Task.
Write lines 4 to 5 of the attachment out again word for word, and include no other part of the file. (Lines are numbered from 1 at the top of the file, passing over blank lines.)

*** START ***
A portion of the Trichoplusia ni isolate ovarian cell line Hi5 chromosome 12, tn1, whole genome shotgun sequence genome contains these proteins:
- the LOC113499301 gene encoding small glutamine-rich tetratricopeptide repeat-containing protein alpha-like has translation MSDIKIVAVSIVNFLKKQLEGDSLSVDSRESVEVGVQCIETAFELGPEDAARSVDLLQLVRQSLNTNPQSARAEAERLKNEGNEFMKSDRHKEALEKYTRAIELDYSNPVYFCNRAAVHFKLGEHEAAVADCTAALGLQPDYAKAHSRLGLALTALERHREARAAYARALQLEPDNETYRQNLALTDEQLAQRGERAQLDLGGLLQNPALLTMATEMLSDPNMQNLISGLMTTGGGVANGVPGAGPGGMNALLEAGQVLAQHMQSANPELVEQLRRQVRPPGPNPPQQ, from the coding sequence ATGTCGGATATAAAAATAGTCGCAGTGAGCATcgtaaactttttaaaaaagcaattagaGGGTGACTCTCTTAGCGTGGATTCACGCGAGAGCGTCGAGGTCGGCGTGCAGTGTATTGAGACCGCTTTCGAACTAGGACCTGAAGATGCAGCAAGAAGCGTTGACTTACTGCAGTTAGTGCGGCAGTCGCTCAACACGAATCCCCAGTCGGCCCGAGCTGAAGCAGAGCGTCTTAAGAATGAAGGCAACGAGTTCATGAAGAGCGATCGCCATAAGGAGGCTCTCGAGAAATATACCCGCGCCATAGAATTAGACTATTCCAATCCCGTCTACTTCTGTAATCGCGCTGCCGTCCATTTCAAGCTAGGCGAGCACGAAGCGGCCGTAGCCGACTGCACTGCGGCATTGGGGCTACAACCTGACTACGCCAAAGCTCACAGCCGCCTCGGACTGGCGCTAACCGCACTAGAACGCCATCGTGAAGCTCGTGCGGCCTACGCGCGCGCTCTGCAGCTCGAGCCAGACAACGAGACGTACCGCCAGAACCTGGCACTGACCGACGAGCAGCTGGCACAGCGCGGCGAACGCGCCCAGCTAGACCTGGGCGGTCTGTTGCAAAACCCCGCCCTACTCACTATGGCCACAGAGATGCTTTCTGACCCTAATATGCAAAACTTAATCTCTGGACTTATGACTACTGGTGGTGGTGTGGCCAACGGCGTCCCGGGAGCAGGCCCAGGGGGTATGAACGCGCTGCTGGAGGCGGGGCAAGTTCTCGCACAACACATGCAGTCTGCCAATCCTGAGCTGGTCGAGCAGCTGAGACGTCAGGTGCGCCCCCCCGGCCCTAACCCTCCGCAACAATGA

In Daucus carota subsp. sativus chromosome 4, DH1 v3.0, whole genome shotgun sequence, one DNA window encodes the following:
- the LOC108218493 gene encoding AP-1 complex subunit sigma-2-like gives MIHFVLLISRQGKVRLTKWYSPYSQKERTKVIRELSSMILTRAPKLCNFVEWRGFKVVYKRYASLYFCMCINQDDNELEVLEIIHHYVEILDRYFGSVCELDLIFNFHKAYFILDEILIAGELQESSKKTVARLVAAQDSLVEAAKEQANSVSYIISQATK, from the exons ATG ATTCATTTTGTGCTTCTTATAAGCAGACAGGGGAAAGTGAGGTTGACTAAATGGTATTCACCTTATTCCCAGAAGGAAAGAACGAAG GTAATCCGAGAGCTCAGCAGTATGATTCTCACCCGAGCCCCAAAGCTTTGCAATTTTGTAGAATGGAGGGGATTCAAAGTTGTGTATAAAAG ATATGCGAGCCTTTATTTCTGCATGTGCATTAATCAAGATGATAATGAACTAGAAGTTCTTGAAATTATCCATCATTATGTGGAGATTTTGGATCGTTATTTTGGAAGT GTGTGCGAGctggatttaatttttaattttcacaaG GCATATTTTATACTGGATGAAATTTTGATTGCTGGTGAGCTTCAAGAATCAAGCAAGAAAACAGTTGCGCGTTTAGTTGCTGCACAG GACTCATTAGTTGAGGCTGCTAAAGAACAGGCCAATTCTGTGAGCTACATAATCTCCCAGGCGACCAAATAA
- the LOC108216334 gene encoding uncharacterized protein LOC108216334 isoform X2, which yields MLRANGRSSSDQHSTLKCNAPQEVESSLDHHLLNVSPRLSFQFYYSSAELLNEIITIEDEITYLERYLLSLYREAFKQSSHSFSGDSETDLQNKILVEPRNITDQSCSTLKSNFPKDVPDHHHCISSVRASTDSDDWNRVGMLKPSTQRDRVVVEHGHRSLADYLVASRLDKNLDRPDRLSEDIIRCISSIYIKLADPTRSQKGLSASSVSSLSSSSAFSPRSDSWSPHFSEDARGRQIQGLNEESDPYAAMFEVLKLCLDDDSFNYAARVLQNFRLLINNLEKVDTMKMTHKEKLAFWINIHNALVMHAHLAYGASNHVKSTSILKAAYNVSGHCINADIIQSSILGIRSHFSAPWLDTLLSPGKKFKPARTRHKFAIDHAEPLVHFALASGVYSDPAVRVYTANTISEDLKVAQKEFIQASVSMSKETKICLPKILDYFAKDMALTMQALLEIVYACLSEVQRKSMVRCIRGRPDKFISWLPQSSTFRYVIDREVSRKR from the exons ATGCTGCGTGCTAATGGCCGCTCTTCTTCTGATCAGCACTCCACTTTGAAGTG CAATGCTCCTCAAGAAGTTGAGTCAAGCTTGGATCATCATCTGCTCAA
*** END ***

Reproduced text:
- the LOC108218493 gene encoding AP-1 complex subunit sigma-2-like gives MIHFVLLISRQGKVRLTKWYSPYSQKERTKVIRELSSMILTRAPKLCNFVEWRGFKVVYKRYASLYFCMCINQDDNELEVLEIIHHYVEILDRYFGSVCELDLIFNFHKAYFILDEILIAGELQESSKKTVARLVAAQDSLVEAAKEQANSVSYIISQATK, from the exons ATG ATTCATTTTGTGCTTCTTATAAGCAGACAGGGGAAAGTGAGGTTGACTAAATGGTATTCACCTTATTCCCAGAAGGAAAGAACGAAG GTAATCCGAGAGCTCAGCAGTATGATTCTCACCCGAGCCCCAAAGCTTTGCAATTTTGTAGAATGGAGGGGATTCAAAGTTGTGTATAAAAG ATATGCGAGCCTTTATTTCTGCATGTGCATTAATCAAGATGATAATGAACTAGAAGTTCTTGAAATTATCCATCATTATGTGGAGATTTTGGATCGTTATTTTGGAAGT GTGTGCGAGctggatttaatttttaattttcacaaG GCATATTTTATACTGGATGAAATTTTGATTGCTGGTGAGCTTCAAGAATCAAGCAAGAAAACAGTTGCGCGTTTAGTTGCTGCACAG GACTCATTAGTTGAGGCTGCTAAAGAACAGGCCAATTCTGTGAGCTACATAATCTCCCAGGCGACCAAATAA
- the LOC108216334 gene encoding uncharacterized protein LOC108216334 isoform X2, which yields MLRANGRSSSDQHSTLKCNAPQEVESSLDHHLLNVSPRLSFQFYYSSAELLNEIITIEDEITYLERYLLSLYREAFKQSSHSFSGDSETDLQNKILVEPRNITDQSCSTLKSNFPKDVPDHHHCISSVRASTDSDDWNRVGMLKPSTQRDRVVVEHGHRSLADYLVASRLDKNLDRPDRLSEDIIRCISSIYIKLADPTRSQKGLSASSVSSLSSSSAFSPRSDSWSPHFSEDARGRQIQGLNEESDPYAAMFEVLKLCLDDDSFNYAARVLQNFRLLINNLEKVDTMKMTHKEKLAFWINIHNALVMHAHLAYGASNHVKSTSILKAAYNVSGHCINADIIQSSILGIRSHFSAPWLDTLLSPGKKFKPARTRHKFAIDHAEPLVHFALASGVYSDPAVRVYTANTISEDLKVAQKEFIQASVSMSKETKICLPKILDYFAKDMALTMQALLEIVYACLSEVQRKSMVRCIRGRPDKFISWLPQSSTFRYVIDREVSRKR from the exons ATGCTGCGTGCTAATGGCCGCTCTTCTTCTGATCAGCACTCCACTTTGAAGTG CAATGCTCCTCAAGAAGTTGAGTCAAGCTTGGATCATCATCTGCTCAA